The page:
Thursday, September 2nd, 2004


Of course I ate macaroni and cheese as a kid, but I still like it now, even from a box with that powdered cheese you mix with margarine and milk. I guess that means I'm not really an adult, but today I mixed in some fresh tomato, something I doubt most Kraft kids like.
Sunday, September 5th, 2004
I've automated my links page to make it easier to sort through the sites by type and by frequency of my visits. I'll add more links in the coming days, not so much for you but so that I can easily find my favorite sites when I'm away from my computer.
Tuesday, September 7th
Proving that there are indeed gay people everywhere is the group Log Cabin Republicans, gay men and lesbians whose admiration for the likes of Ronald Reagan persuades them to set aside their distaste for things such as the proposed Federal Marriage Amendment because they believe that core Republican values are more important than any single issue. However, I read that even they are uncomfortable about endorsing President Bush (not that they're about to endorse Kerry instead). As far as I can tell as of today, they haven't made their decision.

Do Log Cabin Republicans think that Bush worries about not getting their endorsement? Perhaps it's more likely that he worries about actually getting it. In an article released today Bob Knight, from the Culture and Family Institute, writes that "LCR is just part of the radical, leftist crusade to transform America into Sextopia" and that "It's time for the Republican Party to realize its mistake in giving Log Cabin any official recognition." It seems to me that if those dirty left wing cocksuckers fine young gay Republicans do actually endorse Bush, the president will have to decline their endorsement to save face with a more important wing of his party.

I can appreciate that Log Cabin Republicans "work within the[ir] party for change." I just wonder if they appreciate that their voting for Bush will likely result in laws and Supreme Court justices who meet the approval of Bob Knight and Concerned Women for America.
Wednesday, September 8th
If I'd waited a day before posting yesterday, I'd have had the news I was looking for: the Log Cabin Republicans have decided that they cannot endorse the President. Not endorsing Bush however is not an endorsement of Kerry. I wonder who Patrick Guerriero will be voting for.
Sunday, September 12th, 2004
My sister and my cousin are the big genealogists in our family, but I thought it would be kind of cool to put my family tree online, and so I did. My great-great-aunt did a lot of genealogical research, even writing a book, The Henry McDaniel family, 1755-1975, about her ancestry.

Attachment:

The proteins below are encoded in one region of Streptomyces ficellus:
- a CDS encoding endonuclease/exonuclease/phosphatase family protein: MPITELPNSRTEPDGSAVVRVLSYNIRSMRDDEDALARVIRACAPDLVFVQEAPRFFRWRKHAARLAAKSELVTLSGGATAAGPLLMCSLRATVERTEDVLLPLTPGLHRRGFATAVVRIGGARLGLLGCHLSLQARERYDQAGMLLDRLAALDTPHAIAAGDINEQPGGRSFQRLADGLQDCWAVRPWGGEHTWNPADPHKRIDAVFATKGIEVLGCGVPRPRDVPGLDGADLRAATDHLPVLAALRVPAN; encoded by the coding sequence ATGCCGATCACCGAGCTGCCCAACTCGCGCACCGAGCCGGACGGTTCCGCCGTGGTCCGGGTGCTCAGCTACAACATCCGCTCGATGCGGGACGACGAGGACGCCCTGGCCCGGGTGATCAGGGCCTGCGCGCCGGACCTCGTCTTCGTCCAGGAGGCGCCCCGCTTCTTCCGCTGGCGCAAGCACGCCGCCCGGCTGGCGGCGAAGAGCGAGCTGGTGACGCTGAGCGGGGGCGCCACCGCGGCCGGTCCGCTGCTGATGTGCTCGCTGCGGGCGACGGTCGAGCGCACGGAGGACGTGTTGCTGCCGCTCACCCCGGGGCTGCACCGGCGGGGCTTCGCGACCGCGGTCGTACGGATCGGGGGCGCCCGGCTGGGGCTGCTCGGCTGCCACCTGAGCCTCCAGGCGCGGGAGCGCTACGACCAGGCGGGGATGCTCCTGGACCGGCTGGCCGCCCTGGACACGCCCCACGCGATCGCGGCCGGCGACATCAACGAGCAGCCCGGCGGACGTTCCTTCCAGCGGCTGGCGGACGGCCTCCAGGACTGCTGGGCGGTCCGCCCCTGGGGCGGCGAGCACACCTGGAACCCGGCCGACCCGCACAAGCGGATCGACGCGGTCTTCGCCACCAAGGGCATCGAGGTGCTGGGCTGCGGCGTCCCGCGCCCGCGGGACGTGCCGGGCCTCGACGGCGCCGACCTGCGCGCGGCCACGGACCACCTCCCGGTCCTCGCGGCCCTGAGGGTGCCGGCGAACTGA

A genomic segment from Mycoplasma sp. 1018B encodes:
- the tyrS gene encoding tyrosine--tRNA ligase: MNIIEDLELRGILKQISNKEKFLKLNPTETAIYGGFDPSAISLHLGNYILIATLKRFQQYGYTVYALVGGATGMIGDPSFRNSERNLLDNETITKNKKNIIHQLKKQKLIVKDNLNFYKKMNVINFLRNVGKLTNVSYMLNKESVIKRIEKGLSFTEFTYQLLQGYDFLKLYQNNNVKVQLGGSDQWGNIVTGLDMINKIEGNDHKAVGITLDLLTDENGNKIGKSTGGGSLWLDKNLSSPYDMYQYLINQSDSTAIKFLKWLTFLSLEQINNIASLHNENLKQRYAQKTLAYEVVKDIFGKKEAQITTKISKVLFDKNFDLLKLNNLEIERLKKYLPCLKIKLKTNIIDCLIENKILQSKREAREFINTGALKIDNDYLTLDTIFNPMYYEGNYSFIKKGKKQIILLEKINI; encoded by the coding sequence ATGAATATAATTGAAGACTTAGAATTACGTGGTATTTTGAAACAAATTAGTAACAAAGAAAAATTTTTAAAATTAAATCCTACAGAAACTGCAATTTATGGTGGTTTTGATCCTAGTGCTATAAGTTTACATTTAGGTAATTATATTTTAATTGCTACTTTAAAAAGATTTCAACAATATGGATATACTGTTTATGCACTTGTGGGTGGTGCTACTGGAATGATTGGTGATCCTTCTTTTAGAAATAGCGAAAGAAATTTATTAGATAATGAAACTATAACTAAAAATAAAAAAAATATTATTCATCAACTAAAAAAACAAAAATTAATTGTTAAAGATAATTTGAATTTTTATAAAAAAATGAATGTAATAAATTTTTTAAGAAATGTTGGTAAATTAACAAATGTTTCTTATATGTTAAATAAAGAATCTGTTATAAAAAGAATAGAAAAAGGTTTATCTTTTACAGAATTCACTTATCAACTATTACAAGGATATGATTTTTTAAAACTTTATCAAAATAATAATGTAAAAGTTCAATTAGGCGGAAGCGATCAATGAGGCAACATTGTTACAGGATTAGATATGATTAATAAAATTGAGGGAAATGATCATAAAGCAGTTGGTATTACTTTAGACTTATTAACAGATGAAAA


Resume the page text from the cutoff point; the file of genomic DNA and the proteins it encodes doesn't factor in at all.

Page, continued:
Thursday, September 16th, 2004
I've had the Mozilla Firefox web browser installed on my computer for some time but had stubbornly continued to use Microsoft Internet Explorer 6.0 for the most part, starting Firefox only once in while to see how my site looked in it. Today however I've finally made the switch to using Firefox as my default web browser.

The thing that clenched it for me was that for the past week or so IE has been locking up sporadically. Before you say it was something wrong with my computer and not IE let me tell you that it also happened at school too. And near as I can tell it wasn't just with one site, although there are of course a set of sites I visit regularly. It wasn't enough of a problem to keep me from doing what I wanted to do, but it was annoying, and today I decided it was annoying enough to make me switch.

However, Firefox also has some nice features not in IE. I really like the tabbed browsing instead of having multiple windows, although if you prefer multiple windows, Firefox of course lets you do that too. I like Firefox's built-in pop-up blocking (yes, I know that SP2 is supposed to add that to IE), which works better than the free version of Pop-Up Stopper I'd been using. Firefox's find feature is much more nifty than that of IE (speaking of which, doing a find for "it's" in IE always seems to make IE crash, at least for me). I'm sure I'll discover other nice features.

There were a few things on my site that either displayed differently or just didn't work right in Firefox (or for that matter in Opera, another browser I have installed), but some of that was due to ignorance on my part about CSS. For example, the menu on this page is an unordered list (<UL>) that displays as colored boxes because of CSS. IE didn't display the bullets that a normal unstyled list gets, but Firefox did until I figured out I had to add "list-style: none" to the CSS entry for <LI> (I'd had it on the id tag but not specifically on the <LI> for that id tag). Also my JavaScript in my galleries page wasn't cross-browser compatible until recently.